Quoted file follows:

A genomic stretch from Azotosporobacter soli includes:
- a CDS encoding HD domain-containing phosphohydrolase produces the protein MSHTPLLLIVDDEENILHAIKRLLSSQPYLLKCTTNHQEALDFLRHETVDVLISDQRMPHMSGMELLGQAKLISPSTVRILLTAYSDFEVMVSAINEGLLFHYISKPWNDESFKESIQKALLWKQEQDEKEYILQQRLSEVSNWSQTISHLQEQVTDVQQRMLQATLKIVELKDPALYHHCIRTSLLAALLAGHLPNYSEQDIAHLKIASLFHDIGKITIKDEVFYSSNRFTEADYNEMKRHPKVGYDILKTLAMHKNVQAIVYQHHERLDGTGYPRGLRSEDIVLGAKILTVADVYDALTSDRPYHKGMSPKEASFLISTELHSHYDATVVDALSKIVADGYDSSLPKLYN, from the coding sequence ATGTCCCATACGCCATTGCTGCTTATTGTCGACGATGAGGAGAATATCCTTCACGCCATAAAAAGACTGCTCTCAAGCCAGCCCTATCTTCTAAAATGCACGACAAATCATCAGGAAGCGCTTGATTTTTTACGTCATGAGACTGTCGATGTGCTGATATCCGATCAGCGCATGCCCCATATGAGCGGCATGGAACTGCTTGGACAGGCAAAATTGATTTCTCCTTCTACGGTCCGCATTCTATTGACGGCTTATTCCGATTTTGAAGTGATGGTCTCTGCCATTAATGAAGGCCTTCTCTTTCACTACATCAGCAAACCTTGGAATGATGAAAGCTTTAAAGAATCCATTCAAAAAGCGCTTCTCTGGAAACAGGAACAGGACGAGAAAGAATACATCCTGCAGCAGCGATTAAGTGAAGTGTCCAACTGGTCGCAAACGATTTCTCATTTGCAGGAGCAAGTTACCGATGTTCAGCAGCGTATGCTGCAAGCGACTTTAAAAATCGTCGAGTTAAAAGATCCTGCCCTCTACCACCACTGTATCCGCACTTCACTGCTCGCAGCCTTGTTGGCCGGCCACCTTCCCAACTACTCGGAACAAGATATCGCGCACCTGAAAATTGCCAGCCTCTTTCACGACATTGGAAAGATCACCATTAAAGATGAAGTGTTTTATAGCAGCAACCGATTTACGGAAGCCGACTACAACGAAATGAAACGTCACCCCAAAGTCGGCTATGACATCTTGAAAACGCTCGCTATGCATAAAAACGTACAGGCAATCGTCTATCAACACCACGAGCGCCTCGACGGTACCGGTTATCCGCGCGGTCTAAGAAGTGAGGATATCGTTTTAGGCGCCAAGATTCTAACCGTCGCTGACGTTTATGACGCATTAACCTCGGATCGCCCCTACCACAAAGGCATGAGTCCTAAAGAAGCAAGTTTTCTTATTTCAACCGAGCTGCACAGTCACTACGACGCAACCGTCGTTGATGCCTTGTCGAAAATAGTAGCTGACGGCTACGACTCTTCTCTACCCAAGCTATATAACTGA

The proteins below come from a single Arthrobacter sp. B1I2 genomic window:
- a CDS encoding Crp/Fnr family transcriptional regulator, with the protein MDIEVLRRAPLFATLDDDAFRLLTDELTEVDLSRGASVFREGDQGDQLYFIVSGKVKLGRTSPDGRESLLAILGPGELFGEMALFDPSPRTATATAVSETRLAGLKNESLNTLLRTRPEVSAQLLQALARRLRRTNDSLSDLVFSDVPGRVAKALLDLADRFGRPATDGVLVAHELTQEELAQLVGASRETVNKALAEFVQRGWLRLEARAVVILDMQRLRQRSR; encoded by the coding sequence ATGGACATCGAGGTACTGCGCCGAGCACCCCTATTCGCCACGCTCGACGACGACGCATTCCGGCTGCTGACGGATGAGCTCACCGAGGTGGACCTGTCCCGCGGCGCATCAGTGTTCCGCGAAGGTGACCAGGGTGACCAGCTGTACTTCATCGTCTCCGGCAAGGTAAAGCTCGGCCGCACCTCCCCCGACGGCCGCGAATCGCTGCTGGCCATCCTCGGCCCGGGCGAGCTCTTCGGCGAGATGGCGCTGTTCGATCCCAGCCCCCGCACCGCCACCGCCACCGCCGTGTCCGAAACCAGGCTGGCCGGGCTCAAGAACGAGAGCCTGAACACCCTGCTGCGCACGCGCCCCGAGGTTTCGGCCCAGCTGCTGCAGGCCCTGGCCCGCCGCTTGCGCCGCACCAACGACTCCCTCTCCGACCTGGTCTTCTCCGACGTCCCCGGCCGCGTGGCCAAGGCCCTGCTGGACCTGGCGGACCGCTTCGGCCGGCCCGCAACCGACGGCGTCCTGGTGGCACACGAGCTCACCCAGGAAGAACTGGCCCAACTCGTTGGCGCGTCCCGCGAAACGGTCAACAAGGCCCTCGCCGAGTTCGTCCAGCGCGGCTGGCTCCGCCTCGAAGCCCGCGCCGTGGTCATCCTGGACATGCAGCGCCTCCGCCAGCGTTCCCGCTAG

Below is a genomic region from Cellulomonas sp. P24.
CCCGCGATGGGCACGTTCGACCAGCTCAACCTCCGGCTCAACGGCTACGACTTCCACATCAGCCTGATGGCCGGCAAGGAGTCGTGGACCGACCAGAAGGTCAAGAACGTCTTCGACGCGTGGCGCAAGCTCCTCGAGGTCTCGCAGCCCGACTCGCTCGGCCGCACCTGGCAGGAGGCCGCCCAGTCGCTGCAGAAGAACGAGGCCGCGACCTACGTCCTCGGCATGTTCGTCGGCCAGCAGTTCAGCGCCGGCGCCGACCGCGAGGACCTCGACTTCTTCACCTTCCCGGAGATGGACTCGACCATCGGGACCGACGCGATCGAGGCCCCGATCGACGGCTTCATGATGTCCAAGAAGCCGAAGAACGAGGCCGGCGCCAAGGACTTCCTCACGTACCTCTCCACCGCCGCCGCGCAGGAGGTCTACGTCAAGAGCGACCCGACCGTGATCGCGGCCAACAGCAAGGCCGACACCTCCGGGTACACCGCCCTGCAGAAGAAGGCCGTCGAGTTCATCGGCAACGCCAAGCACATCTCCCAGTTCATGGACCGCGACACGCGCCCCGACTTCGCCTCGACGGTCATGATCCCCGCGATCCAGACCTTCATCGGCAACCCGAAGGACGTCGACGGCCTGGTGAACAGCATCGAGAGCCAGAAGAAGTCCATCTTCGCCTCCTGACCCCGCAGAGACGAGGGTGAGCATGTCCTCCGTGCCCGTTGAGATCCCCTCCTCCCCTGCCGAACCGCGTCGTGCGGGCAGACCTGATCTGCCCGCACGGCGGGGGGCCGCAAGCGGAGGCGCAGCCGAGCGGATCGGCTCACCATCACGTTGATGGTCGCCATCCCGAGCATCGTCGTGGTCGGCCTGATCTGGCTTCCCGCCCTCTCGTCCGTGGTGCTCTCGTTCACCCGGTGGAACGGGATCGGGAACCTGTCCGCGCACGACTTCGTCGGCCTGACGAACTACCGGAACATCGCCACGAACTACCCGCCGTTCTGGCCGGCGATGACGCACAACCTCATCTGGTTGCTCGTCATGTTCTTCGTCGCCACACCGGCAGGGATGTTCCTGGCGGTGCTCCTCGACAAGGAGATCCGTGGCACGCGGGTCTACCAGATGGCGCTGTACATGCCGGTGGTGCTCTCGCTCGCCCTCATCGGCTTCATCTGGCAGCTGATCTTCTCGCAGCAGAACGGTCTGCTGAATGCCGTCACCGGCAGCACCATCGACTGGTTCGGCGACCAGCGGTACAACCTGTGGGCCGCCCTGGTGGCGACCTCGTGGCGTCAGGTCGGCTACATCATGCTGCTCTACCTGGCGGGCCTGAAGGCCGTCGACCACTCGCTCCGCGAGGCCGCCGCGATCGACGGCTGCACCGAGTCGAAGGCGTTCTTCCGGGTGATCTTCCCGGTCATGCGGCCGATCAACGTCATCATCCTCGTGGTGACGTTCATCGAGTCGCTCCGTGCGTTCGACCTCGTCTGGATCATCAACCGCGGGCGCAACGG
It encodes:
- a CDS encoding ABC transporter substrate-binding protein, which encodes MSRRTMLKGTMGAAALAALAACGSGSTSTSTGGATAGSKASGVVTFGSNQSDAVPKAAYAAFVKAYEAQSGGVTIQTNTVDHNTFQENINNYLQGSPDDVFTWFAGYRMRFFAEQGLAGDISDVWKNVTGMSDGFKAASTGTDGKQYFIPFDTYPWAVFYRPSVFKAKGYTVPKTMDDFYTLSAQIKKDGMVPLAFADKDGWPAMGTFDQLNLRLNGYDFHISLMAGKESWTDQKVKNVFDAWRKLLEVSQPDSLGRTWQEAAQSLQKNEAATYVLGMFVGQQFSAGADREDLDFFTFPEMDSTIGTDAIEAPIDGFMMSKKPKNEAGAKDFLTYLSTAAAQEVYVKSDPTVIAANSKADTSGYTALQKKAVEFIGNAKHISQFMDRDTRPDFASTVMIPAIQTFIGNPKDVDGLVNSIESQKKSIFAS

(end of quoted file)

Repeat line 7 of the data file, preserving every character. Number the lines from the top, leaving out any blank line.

It encodes: